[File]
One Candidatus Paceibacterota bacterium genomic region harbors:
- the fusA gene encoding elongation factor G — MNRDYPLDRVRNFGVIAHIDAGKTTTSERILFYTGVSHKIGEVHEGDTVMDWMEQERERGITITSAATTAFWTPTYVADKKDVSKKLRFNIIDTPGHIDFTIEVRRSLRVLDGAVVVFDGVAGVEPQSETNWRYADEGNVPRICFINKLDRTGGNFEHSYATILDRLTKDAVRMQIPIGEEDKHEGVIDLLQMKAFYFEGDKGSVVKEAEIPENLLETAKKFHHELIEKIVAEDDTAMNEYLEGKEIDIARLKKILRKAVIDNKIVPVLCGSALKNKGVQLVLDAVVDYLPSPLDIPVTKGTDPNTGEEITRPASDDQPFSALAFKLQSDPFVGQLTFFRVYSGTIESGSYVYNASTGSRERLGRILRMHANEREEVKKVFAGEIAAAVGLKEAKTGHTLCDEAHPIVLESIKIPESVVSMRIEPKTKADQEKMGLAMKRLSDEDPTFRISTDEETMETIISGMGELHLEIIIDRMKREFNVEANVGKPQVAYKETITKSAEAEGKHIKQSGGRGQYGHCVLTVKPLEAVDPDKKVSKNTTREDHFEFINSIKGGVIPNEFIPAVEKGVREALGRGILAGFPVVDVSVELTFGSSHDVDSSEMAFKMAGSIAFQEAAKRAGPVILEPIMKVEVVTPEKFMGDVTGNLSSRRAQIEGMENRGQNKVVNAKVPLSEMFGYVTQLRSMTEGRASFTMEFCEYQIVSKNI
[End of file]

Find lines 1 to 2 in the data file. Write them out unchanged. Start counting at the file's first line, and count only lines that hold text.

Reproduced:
One Candidatus Paceibacterota bacterium genomic region harbors:
- the fusA gene encoding elongation factor G — MNRDYPLDRVRNFGVIAHIDAGKTTTSERILFYTGVSHKIGEVHEGDTVMDWMEQERERGITITSAATTAFWTPTYVADKKDVSKKLRFNIIDTPGHIDFTIEVRRSLRVLDGAVVVFDGVAGVEPQSETNWRYADEGNVPRICFINKLDRTGGNFEHSYATILDRLTKDAVRMQIPIGEEDKHEGVIDLLQMKAFYFEGDKGSVVKEAEIPENLLETAKKFHHELIEKIVAEDDTAMNEYLEGKEIDIARLKKILRKAVIDNKIVPVLCGSALKNKGVQLVLDAVVDYLPSPLDIPVTKGTDPNTGEEITRPASDDQPFSALAFKLQSDPFVGQLTFFRVYSGTIESGSYVYNASTGSRERLGRILRMHANEREEVKKVFAGEIAAAVGLKEAKTGHTLCDEAHPIVLESIKIPESVVSMRIEPKTKADQEKMGLAMKRLSDEDPTFRISTDEETMETIISGMGELHLEIIIDRMKREFNVEANVGKPQVAYKETITKSAEAEGKHIKQSGGRGQYGHCVLTVKPLEAVDPDKKVSKNTTREDHFEFINSIKGGVIPNEFIPAVEKGVREALGRGILAGFPVVDVSVELTFGSSHDVDSSEMAFKMAGSIAFQEAAKRAGPVILEPIMKVEVVTPEKFMGDVTGNLSSRRAQIEGMENRGQNKVVNAKVPLSEMFGYVTQLRSMTEGRASFTMEFCEYQIVSKNI